Glencoe IL is a small, affluent village on Chicago’s North Shore. It has a population of approximately 8700 and occupies slightly less than 4 square miles of lakefront real estate.
The origin of the village’s name is not 100% clear but most attribute it to the village of the same name in the Scottish Highlands. Given the Scots’ propensity for and invention of the game of golf it is perhaps appropriate that the Illinois village of Glencoe is surrounded by golf courses, including the Lake Shore Country Club, Glencoe Golf Club and the Skokie Country Club.
Not all of Glencoe’s open space is devoted to golf, however. A Cook County Forest Preserve contains both the Skokie Lagoons and a section of the North Branch Bicycle Trail. The Chicago Botanic Garden, a 385-acre living plant museum, is also located in Glencoe.
Of course, the rest of Glencoe is home to 2500 families and others who live in more than 3200 homes, half of which are more than 50 years old. Like homeowners everywhere and especially those with older homes, Glencoe homeowners often discover basement foundation cracks and need to be able to differentiate between the ones that may just allow water seepage and those that threaten the foundation itself.
Most foundations found in Glencoe are constructed of poured concrete but some, particularly in the village’s older homes, may be built of masonry.
In a poured concrete foundation, cracks can be narrow and appear to be without a discernible pattern. They can also be wide (more than 1/8”) and show up in a pattern that typically includes a vertical crack in the middle of the wall and two angled cracks across the upper corners. Invisible from inside are two more vertical cracks where the damaged wall separates from the adjacent walls.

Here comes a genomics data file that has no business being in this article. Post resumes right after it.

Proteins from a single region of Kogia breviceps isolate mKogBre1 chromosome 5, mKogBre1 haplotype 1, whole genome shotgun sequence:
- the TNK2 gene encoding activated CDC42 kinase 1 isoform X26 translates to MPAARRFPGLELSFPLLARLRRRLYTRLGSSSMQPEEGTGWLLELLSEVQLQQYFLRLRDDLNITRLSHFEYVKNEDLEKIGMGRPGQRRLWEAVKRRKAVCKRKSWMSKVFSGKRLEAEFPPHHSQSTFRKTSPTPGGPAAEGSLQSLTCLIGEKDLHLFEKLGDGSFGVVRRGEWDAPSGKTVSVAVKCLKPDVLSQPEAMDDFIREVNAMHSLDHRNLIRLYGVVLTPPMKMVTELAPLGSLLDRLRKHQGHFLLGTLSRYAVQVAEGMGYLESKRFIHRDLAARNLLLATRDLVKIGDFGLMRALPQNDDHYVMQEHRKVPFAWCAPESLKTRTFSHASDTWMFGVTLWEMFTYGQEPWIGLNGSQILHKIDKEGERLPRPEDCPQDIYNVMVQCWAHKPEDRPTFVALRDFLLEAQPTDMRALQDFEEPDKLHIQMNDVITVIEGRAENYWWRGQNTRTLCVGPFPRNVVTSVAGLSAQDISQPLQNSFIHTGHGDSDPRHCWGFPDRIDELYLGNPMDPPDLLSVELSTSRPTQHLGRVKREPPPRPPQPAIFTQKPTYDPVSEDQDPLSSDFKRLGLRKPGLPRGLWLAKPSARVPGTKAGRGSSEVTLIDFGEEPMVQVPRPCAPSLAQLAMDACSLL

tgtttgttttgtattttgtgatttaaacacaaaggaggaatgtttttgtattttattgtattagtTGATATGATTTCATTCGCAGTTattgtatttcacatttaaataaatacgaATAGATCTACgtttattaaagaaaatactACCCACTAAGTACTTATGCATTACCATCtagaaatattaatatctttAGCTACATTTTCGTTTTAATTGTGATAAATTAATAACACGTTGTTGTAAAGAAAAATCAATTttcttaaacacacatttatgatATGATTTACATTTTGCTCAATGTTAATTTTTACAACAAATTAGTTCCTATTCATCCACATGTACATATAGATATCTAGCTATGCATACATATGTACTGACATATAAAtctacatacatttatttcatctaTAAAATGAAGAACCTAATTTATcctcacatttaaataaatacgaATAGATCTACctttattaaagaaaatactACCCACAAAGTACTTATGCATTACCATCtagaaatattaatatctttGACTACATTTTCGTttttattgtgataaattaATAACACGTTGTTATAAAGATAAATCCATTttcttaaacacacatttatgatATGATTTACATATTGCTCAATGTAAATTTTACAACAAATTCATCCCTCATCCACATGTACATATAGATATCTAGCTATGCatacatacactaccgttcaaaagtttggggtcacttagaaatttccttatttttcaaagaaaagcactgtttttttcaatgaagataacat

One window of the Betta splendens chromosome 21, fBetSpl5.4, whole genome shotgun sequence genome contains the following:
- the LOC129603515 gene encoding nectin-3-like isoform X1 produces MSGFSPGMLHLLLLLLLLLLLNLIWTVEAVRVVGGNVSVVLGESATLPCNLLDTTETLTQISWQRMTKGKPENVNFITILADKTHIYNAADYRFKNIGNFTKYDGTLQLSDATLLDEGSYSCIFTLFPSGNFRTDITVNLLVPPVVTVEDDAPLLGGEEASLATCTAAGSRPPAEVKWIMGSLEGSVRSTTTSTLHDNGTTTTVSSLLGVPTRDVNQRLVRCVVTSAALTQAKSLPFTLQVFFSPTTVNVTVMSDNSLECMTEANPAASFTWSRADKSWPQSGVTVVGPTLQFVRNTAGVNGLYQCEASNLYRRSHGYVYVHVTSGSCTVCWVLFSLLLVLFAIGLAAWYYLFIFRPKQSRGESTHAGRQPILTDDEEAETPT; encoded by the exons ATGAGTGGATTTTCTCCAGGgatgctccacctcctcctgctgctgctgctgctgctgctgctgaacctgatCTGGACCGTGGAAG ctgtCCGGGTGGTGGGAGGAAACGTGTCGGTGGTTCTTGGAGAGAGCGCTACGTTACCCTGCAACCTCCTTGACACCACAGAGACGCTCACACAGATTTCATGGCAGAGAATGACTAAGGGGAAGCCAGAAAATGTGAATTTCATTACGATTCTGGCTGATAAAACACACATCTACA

The narrow cracks are usually non-structural but will allow ground water to seep into the basement. The wider cracks that follow the described pattern usually indicate structural damage caused by settlement or lateral pressure from over-saturated soil that has caused the wall to move inward, either rotating from the bottom (poured concrete) or bowing or bulging in the middle (masonry.)
In a masonry foundation, cracks develop in the mortar joints between masonry units. Minor cracks can allow water to seep into the basement and wider cracks indicate structural damage to the wall. Cracks in mortar joints will appear mostly in a stair-step pattern but will usually have a wide horizontal crack when the wall has been destabilized, accompanied by angled cracks from the corners.
Narrow cracks in poured concrete that are seeping water can be permanently repaired by injecting them with expanding polyurethane, which expands to fill and seal the crack all the way to the outside soil and remains flexible when it cures to prevent the crack from re-opening due to minor foundation movement.
Cracked masonry walls are best repaired by applying an exterior waterproofing membrane but the seepage can be managed with interior drain tile and a vapor barrier applied to the wall inside the basement.
Wall movement can be repaired with carbon fiber strips that are epoxied to the wall but only if the wall has moved less than 2 inches inward. If the wall has moved farther, it will require the installation of low-profile steel channels anchored to the footing and bolted to floor joists at the top to stabilize the wall and prevent further rotation.
Regardless of the size of location of a basement foundation crack, a Glencoe homeowner that finds one or more in his or her basement will need the help of a foundation repair professional to fix it properly. At U.S. Waterproofing, our structural foundation team uses engineering data to plan and implement permanent structural repairs and our basement waterproofing experts employ the latest of materials and technology to keep basements dry. We’ve been doing this since our founding in 1957 so please ask for our free advice when you see a crack in your basement.
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